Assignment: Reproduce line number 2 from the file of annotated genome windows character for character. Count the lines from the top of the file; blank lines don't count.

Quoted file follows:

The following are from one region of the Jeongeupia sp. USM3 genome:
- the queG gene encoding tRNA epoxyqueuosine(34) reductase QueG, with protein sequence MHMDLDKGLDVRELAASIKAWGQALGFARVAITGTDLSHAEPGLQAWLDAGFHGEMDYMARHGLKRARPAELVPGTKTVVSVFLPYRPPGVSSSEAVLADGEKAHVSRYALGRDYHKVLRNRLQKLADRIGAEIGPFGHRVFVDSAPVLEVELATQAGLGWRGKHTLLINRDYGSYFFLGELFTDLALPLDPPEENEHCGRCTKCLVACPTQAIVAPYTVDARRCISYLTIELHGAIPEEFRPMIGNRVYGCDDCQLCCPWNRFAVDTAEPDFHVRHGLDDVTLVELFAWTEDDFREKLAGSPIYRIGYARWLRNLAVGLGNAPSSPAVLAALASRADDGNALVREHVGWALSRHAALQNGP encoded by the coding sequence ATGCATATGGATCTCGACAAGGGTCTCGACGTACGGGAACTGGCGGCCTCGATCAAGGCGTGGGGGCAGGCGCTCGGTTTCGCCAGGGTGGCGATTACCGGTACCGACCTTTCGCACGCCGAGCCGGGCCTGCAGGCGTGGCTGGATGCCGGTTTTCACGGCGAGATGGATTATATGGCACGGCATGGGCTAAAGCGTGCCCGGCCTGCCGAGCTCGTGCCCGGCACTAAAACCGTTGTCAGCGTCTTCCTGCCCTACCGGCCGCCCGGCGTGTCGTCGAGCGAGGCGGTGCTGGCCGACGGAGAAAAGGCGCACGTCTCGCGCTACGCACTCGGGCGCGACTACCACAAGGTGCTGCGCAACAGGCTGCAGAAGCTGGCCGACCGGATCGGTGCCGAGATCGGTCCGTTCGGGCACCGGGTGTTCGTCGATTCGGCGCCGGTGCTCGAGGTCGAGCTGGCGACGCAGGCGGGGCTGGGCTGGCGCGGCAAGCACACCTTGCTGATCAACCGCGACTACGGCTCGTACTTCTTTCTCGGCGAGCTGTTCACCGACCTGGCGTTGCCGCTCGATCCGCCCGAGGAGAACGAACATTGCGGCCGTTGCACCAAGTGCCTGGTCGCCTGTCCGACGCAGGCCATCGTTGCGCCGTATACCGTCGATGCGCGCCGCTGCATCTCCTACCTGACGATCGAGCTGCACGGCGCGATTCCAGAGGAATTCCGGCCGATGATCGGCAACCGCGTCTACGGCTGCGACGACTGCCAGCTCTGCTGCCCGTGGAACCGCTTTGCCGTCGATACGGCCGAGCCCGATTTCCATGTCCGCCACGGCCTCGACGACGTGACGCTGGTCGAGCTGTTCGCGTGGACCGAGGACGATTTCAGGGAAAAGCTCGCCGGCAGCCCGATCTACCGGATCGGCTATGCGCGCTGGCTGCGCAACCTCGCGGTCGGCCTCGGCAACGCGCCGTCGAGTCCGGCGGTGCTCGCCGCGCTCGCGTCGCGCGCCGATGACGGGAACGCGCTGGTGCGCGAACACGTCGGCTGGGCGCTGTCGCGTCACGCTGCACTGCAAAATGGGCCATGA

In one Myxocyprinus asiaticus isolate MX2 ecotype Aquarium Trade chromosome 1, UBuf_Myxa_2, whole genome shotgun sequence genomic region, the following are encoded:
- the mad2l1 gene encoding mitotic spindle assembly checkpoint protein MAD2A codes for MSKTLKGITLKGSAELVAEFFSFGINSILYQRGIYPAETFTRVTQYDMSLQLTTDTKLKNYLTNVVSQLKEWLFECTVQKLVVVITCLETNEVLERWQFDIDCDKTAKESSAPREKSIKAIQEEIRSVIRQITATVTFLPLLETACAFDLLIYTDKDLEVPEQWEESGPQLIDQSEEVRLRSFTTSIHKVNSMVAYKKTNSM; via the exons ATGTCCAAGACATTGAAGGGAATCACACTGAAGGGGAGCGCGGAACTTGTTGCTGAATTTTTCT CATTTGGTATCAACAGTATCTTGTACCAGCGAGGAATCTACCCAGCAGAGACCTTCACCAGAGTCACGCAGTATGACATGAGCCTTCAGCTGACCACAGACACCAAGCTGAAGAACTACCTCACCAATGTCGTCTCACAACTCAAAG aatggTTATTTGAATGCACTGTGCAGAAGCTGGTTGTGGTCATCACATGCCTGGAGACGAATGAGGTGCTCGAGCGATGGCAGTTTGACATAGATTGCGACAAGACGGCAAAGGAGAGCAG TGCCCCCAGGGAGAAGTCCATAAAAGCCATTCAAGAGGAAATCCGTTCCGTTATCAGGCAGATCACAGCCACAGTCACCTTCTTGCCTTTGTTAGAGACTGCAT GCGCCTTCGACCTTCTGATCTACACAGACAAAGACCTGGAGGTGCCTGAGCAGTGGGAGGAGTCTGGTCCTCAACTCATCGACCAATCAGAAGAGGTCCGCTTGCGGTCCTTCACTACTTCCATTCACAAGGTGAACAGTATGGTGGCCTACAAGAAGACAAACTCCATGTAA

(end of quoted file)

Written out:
- the queG gene encoding tRNA epoxyqueuosine(34) reductase QueG, with protein sequence MHMDLDKGLDVRELAASIKAWGQALGFARVAITGTDLSHAEPGLQAWLDAGFHGEMDYMARHGLKRARPAELVPGTKTVVSVFLPYRPPGVSSSEAVLADGEKAHVSRYALGRDYHKVLRNRLQKLADRIGAEIGPFGHRVFVDSAPVLEVELATQAGLGWRGKHTLLINRDYGSYFFLGELFTDLALPLDPPEENEHCGRCTKCLVACPTQAIVAPYTVDARRCISYLTIELHGAIPEEFRPMIGNRVYGCDDCQLCCPWNRFAVDTAEPDFHVRHGLDDVTLVELFAWTEDDFREKLAGSPIYRIGYARWLRNLAVGLGNAPSSPAVLAALASRADDGNALVREHVGWALSRHAALQNGP encoded by the coding sequence ATGCATATGGATCTCGACAAGGGTCTCGACGTACGGGAACTGGCGGCCTCGATCAAGGCGTGGGGGCAGGCGCTCGGTTTCGCCAGGGTGGCGATTACCGGTACCGACCTTTCGCACGCCGAGCCGGGCCTGCAGGCGTGGCTGGATGCCGGTTTTCACGGCGAGATGGATTATATGGCACGGCATGGGCTAAAGCGTGCCCGGCCTGCCGAGCTCGTGCCCGGCACTAAAACCGTTGTCAGCGTCTTCCTGCCCTACCGGCCGCCCGGCGTGTCGTCGAGCGAGGCGGTGCTGGCCGACGGAGAAAAGGCGCACGTCTCGCGCTACGCACTCGGGCGCGACTACCACAAGGTGCTGCGCAACAGGCTGCAGAAGCTGGCCGACCGGATCGGTGCCGAGATCGGTCCGTTCGGGCACCGGGTGTTCGTCGATTCGGCGCCGGTGCTCGAGGTCGAGCTGGCGACGCAGGCGGGGCTGGGCTGGCGCGGCAAGCACACCTTGCTGATCAACCGCGACTACGGCTCGTACTTCTTTCTCGGCGAGCTGTTCACCGACCTGGCGTTGCCGCTCGATCCGCCCGAGGAGAACGAACATTGCGGCCGTTGCACCAAGTGCCTGGTCGCCTGTCCGACGCAGGCCATCGTTGCGCCGTATACCGTCGATGCGCGCCGCTGCATCTCCTACCTGACGATCGAGCTGCACGGCGCGATTCCAGAGGAATTCCGGCCGATGATCGGCAACCGCGTCTACGGCTGCGACGACTGCCAGCTCTGCTGCCCGTGGAACCGCTTTGCCGTCGATACGGCCGAGCCCGATTTCCATGTCCGCCACGGCCTCGACGACGTGACGCTGGTCGAGCTGTTCGCGTGGACCGAGGACGATTTCAGGGAAAAGCTCGCCGGCAGCCCGATCTACCGGATCGGCTATGCGCGCTGGCTGCGCAACCTCGCGGTCGGCCTCGGCAACGCGCCGTCGAGTCCGGCGGTGCTCGCCGCGCTCGCGTCGCGCGCCGATGACGGGAACGCGCTGGTGCGCGAACACGTCGGCTGGGCGCTGTCGCGTCACGCTGCACTGCAAAATGGGCCATGA